The European car market, after more than five years of stagnation, is projected to pick up in the years to 2020. The pickup provides opportunities for OEMs to leverage their captive financing companies to capture more of the automotive value chain, a Roland Berger report highlights. The benefits of captive finance are numerous, including among others, higher profit margins and customer loyalty, as well as the elongation of a customer’s life cycle.
The global passenger car market has been growing consistently across much of the world over the past five years, a new white paper from Roland Berger finds*. In the Americas for instance, the number of new units sold increased 29% from 15.9 million to 20.5 million. The growth in the Chinese market was even more considerable, up from 11.6 million to 17.9 million between 2010 and 2014. Growth in Europe in the same period remained relatively stagnant however. Sales of new units were at 16.4 million in 2010, decreasing 1% to hit 16.2 million in 2014.
Demand to increase
A closer look at the European market finds a more complex landscape between 2010 and 2014, with particularly Italy, France and Spain seeing considerable declines at -8.7%, -5.1% and -3.5% CAGR respectively. The number of new units sold in Italy for instance, dropped from 2 million to 1.4 million between in the period, while France saw a decline of 0.5 million new units sold between the respective years. On the other side, the UK saw a 5.1% increase, while Germany saw a 1.1% increase. In absolute terms, the UK market saw 0.5 million more units sold in 2014 compared to 2010, while Germany saw an increase of 0.3 million units.
The market is projected to pick up in the coming years, growing from the total of 16.2 million new units sold to 19.1 million in 2020. Almost every market is projected to see an increase, bar the UK. Particularly the Spanish, and Italian markets will pick up, as well as the rest of Europe.
Financing the drive
Buying new cars require considerable expenditure from customers, and, in the majority of the European regions considered, market financing is a means to provide customers with a way of driving the car away, without having the capital immediately available. Different countries have different levels of financing, as well as type, however. Germany in particular has captive financing (where the financing entity is owned by the vehicle OEM) as the major source of finance for a new vehicle acquisition at 45%, while 27% prefer to pay in cash and 28% use non-captive finance. In the UK the picture is somewhat different, there 11% pay in cash, 52% use non-captive finance while 37% use captive finance. The profile for Italy, Spain and France are similar to the UK, with for the most part non-captive finance being used as a means to acquire a new vehicle.
The creation of financing options in the new vehicle market creates a number of positive knock on effects for OEMs. “From the OEMs' perspective it makes sense to have a broad product offering partly because it enables them to generate customer data that would not normally be seen by anyone but the financing banks," says Philipp Grosse Kleimann, Partner at Roland Berger.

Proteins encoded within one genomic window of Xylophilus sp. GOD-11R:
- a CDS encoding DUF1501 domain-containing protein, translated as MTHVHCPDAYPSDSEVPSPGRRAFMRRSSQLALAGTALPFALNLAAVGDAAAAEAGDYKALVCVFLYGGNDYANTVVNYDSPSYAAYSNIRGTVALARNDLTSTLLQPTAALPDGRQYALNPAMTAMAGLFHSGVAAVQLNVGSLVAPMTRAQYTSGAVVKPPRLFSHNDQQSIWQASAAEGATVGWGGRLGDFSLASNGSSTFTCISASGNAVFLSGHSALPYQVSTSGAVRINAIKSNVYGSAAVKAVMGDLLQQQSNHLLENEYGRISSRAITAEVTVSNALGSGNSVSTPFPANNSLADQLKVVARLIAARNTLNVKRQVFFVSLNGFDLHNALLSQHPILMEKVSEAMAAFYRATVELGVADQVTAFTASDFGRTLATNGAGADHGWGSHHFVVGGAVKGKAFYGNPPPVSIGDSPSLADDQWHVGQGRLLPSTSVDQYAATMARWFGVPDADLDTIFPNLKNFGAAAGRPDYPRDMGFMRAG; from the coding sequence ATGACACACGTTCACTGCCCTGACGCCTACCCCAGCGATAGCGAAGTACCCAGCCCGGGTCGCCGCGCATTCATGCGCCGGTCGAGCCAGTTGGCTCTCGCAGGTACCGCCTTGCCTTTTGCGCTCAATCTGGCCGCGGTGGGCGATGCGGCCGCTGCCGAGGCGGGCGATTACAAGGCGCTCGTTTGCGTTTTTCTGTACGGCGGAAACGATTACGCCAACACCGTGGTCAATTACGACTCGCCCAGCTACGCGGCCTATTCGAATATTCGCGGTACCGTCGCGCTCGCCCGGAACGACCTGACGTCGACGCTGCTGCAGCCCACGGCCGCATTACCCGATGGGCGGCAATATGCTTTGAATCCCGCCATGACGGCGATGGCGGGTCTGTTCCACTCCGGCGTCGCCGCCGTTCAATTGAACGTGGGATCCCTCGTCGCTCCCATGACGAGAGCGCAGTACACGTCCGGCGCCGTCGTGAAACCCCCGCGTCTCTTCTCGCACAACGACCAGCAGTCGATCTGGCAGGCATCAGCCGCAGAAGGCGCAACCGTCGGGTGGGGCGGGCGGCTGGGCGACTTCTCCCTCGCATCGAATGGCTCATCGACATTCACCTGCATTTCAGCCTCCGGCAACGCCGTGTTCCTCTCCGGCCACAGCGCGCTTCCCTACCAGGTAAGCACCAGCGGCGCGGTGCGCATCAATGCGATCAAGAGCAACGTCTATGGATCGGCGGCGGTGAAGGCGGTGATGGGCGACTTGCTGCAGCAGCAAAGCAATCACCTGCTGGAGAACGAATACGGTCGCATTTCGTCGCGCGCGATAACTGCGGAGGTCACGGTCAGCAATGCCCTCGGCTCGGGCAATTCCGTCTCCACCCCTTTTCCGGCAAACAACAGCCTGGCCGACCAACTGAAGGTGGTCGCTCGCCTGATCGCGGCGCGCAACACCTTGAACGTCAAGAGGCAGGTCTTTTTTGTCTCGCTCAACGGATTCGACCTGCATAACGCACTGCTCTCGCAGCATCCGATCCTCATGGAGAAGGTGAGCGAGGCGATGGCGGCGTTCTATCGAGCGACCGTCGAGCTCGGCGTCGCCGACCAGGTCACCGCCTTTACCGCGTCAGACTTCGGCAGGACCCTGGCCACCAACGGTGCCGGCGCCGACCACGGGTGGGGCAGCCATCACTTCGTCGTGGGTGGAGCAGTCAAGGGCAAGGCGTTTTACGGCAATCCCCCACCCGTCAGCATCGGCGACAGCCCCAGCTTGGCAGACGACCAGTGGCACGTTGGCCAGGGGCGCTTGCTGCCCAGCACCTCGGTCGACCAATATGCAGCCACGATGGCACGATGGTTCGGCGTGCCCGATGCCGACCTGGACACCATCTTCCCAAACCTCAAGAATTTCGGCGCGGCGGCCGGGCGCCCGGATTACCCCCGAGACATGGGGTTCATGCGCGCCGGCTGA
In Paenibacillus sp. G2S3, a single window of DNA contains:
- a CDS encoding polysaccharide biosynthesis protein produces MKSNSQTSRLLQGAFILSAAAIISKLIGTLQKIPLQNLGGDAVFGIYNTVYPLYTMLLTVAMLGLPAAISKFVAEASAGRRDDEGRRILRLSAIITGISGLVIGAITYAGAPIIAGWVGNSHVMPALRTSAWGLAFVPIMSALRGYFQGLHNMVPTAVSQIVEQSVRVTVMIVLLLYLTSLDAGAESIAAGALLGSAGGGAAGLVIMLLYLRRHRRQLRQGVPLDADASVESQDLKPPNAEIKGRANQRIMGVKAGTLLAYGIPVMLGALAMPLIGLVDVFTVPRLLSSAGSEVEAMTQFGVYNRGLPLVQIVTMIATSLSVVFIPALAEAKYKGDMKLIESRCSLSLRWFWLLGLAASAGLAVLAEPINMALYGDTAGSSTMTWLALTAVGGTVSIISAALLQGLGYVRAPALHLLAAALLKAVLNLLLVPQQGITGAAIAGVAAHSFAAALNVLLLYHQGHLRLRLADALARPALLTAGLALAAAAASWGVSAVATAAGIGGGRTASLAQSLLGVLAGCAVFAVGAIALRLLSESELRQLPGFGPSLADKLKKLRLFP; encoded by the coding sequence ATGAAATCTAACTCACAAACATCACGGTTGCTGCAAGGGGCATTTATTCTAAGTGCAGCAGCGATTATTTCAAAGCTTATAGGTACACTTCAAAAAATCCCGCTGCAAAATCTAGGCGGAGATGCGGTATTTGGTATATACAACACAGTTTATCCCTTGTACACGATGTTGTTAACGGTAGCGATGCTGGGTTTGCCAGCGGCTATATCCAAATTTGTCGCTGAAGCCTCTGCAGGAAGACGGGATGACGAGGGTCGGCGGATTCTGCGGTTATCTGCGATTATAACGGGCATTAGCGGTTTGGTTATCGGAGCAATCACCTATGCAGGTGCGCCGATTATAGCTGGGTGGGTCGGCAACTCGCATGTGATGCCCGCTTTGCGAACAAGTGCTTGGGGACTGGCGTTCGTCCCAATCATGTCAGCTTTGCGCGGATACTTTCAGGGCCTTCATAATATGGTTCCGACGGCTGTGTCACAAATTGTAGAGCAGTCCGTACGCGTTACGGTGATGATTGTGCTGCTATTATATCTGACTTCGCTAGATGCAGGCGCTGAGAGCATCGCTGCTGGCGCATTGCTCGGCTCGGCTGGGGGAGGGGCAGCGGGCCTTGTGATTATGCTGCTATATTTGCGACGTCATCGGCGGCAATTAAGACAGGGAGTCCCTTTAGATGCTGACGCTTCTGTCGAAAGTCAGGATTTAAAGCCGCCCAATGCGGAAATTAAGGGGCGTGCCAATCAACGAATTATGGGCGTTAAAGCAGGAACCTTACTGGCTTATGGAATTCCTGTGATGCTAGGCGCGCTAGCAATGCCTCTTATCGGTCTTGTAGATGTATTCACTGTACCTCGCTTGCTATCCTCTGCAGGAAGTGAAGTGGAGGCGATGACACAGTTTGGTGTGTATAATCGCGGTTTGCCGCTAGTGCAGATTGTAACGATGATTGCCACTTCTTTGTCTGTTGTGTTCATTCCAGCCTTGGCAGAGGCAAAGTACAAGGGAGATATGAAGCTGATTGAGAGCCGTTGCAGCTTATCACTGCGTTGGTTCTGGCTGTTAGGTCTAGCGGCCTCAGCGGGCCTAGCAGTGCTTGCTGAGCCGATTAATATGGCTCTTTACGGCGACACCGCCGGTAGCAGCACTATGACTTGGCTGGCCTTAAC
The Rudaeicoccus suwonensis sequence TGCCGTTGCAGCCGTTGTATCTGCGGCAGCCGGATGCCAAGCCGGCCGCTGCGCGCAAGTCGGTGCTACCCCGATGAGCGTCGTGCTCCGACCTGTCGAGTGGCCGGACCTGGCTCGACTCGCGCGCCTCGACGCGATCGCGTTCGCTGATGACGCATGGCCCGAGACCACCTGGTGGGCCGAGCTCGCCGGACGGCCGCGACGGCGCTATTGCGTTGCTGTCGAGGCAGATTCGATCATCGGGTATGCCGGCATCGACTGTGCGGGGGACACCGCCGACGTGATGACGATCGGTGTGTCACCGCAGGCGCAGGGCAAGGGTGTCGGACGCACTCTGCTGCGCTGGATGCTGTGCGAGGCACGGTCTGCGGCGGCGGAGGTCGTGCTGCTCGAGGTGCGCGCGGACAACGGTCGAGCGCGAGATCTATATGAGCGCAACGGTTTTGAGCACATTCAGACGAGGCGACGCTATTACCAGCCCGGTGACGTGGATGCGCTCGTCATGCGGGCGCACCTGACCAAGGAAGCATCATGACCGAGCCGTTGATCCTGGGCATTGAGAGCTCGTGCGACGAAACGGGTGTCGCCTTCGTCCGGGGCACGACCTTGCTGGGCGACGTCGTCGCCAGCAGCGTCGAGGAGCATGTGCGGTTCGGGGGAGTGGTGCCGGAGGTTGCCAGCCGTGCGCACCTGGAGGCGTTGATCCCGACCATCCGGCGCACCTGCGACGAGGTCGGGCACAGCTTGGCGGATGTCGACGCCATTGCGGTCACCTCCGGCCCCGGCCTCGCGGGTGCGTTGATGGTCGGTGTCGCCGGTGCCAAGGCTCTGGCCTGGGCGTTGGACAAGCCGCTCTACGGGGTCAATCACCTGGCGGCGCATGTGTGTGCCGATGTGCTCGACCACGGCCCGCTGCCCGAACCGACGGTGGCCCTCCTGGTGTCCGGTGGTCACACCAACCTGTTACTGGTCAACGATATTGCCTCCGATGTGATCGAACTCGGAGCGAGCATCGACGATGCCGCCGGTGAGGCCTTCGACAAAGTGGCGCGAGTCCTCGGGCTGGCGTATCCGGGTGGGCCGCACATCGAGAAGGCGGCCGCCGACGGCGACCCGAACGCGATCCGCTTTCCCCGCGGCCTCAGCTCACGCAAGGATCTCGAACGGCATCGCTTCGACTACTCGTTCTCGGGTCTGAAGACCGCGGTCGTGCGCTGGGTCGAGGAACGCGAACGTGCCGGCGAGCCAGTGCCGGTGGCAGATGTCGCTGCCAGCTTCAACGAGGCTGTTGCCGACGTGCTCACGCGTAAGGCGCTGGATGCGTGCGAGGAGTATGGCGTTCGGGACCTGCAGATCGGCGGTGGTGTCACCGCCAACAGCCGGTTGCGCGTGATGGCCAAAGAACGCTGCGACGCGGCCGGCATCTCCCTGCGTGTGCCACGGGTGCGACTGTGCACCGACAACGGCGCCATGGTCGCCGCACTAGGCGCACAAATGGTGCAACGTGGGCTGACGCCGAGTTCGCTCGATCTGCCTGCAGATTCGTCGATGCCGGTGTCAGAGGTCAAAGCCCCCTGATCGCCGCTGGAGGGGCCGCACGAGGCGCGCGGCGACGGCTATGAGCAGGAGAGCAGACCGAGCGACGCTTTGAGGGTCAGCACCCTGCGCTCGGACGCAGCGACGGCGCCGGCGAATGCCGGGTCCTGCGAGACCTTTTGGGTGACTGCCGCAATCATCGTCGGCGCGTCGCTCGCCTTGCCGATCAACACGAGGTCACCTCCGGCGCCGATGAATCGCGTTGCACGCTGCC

Customers whose new vehicle is financed tend to decide to purchase a more extensive configuration to their new vehicle, at 39%, a new car instead of a used one, at 38%, a new car earlier, at 28%, and a larger model, at 19%. They also tend to spend more money on a new vehicle, at an average of €27,635 compared to the €25,762 for cash payments. The average length of time a vehicle was driven is also significantly lower if the car was financed, at 4.5 years, compared to 6.2 years for cash buyers. “Captive banks often draw customers in with low interest rates and attractive payment terms in a bid to boost sales of their own brand,” says Grosse Kleimann. “A nice side-effect that stems from this is the fact that many customers will then have their car equipped with optional extras. Which for OEMs means higher revenues and bigger margins.”
The research finds that captive financing creates considerable benefits to the OEM across a range of metrics. Customer loyalty to the brand of the captive finance owner came in at 53% compared to 47% that changed brand, while for non-captive customers only 38% stayed loyal, with 62% shopping elsewhere. Captive customers also said that they were more likely to opt for the same dealer, at 62% compared to 59% of non-captive customers. Captive customers were also more likely to recommend the dealer, at 75% compared to 61% for non-captive customers.
The report highlights that captive financing deals have the potential to create considerable value above those that have traditionally been realised by OEMs. The deals are able to bolster a number of after-market benefits – which have high margins – such as sales from garages and spare parts. The financing agreements in addition allow them to learn about their customers to better tailor innovative products in the future, while customer ignorance about the value of cash discounts compared to low financing terms allow OEMs to better capitalise on their total profit from the customer.
The consulting firm concludes by stating that the further expansion and development of financial products through captive banks has the potential to deliver considerable benefits for automotive players, Grosse Kleimann explains: "Established captive banks have since realized that an extensive range of financial services brings more advantages for the parent OEM: they have the capacity to increase the customer value and with it the revenue per customer.”
* The study is titled ‘New captive finance – Optimizing customer lifetime value’.